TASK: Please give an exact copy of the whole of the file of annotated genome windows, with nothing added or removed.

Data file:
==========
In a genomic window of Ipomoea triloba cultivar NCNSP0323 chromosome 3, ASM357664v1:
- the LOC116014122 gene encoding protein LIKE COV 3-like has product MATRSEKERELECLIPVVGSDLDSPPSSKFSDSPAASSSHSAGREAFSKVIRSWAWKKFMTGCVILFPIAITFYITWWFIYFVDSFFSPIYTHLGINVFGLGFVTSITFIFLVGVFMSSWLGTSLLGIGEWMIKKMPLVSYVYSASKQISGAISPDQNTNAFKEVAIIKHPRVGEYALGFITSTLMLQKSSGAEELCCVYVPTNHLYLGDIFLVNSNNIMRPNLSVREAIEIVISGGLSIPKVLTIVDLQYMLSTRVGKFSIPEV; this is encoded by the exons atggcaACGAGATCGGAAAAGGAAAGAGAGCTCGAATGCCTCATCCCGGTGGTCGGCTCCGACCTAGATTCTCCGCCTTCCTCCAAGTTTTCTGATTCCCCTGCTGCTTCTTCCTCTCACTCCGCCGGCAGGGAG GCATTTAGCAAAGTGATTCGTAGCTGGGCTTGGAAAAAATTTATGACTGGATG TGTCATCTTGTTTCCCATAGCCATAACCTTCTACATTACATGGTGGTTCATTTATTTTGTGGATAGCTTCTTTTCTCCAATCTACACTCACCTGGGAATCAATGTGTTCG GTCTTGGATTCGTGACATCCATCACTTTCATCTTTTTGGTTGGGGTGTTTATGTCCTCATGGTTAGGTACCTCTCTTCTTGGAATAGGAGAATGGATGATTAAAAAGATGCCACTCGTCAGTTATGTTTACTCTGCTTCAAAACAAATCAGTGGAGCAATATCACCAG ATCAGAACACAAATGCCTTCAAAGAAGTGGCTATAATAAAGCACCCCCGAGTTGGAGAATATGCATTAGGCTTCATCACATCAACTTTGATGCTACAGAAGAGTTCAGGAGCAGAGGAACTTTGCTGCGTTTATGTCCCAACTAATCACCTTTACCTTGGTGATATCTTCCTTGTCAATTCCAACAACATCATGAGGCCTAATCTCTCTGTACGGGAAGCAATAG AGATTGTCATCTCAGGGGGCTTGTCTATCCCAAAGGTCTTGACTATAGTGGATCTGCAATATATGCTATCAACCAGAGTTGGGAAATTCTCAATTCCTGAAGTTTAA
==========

In a genomic window of Ipomoea triloba cultivar NCNSP0323 chromosome 3, ASM357664v1:
- the LOC116014122 gene encoding protein LIKE COV 3-like has product MATRSEKERELECLIPVVGSDLDSPPSSKFSDSPAASSSHSAGREAFSKVIRSWAWKKFMTGCVILFPIAITFYITWWFIYFVDSFFSPIYTHLGINVFGLGFVTSITFIFLVGVFMSSWLGTSLLGIGEWMIKKMPLVSYVYSASKQISGAISPDQNTNAFKEVAIIKHPRVGEYALGFITSTLMLQKSSGAEELCCVYVPTNHLYLGDIFLVNSNNIMRPNLSVREAIEIVISGGLSIPKVLTIVDLQYMLSTRVGKFSIPEV; this is encoded by the exons atggcaACGAGATCGGAAAAGGAAAGAGAGCTCGAATGCCTCATCCCGGTGGTCGGCTCCGACCTAGATTCTCCGCCTTCCTCCAAGTTTTCTGATTCCCCTGCTGCTTCTTCCTCTCACTCCGCCGGCAGGGAG GCATTTAGCAAAGTGATTCGTAGCTGGGCTTGGAAAAAATTTATGACTGGATG TGTCATCTTGTTTCCCATAGCCATAACCTTCTACATTACATGGTGGTTCATTTATTTTGTGGATAGCTTCTTTTCTCCAATCTACACTCACCTGGGAATCAATGTGTTCG GTCTTGGATTCGTGACATCCATCACTTTCATCTTTTTGGTTGGGGTGTTTATGTCCTCATGGTTAGGTACCTCTCTTCTTGGAATAGGAGAATGGATGATTAAAAAGATGCCACTCGTCAGTTATGTTTACTCTGCTTCAAAACAAATCAGTGGAGCAATATCACCAG ATCAGAACACAAATGCCTTCAAAGAAGTGGCTATAATAAAGCACCCCCGAGTTGGAGAATATGCATTAGGCTTCATCACATCAACTTTGATGCTACAGAAGAGTTCAGGAGCAGAGGAACTTTGCTGCGTTTATGTCCCAACTAATCACCTTTACCTTGGTGATATCTTCCTTGTCAATTCCAACAACATCATGAGGCCTAATCTCTCTGTACGGGAAGCAATAG AGATTGTCATCTCAGGGGGCTTGTCTATCCCAAAGGTCTTGACTATAGTGGATCTGCAATATATGCTATCAACCAGAGTTGGGAAATTCTCAATTCCTGAAGTTTAA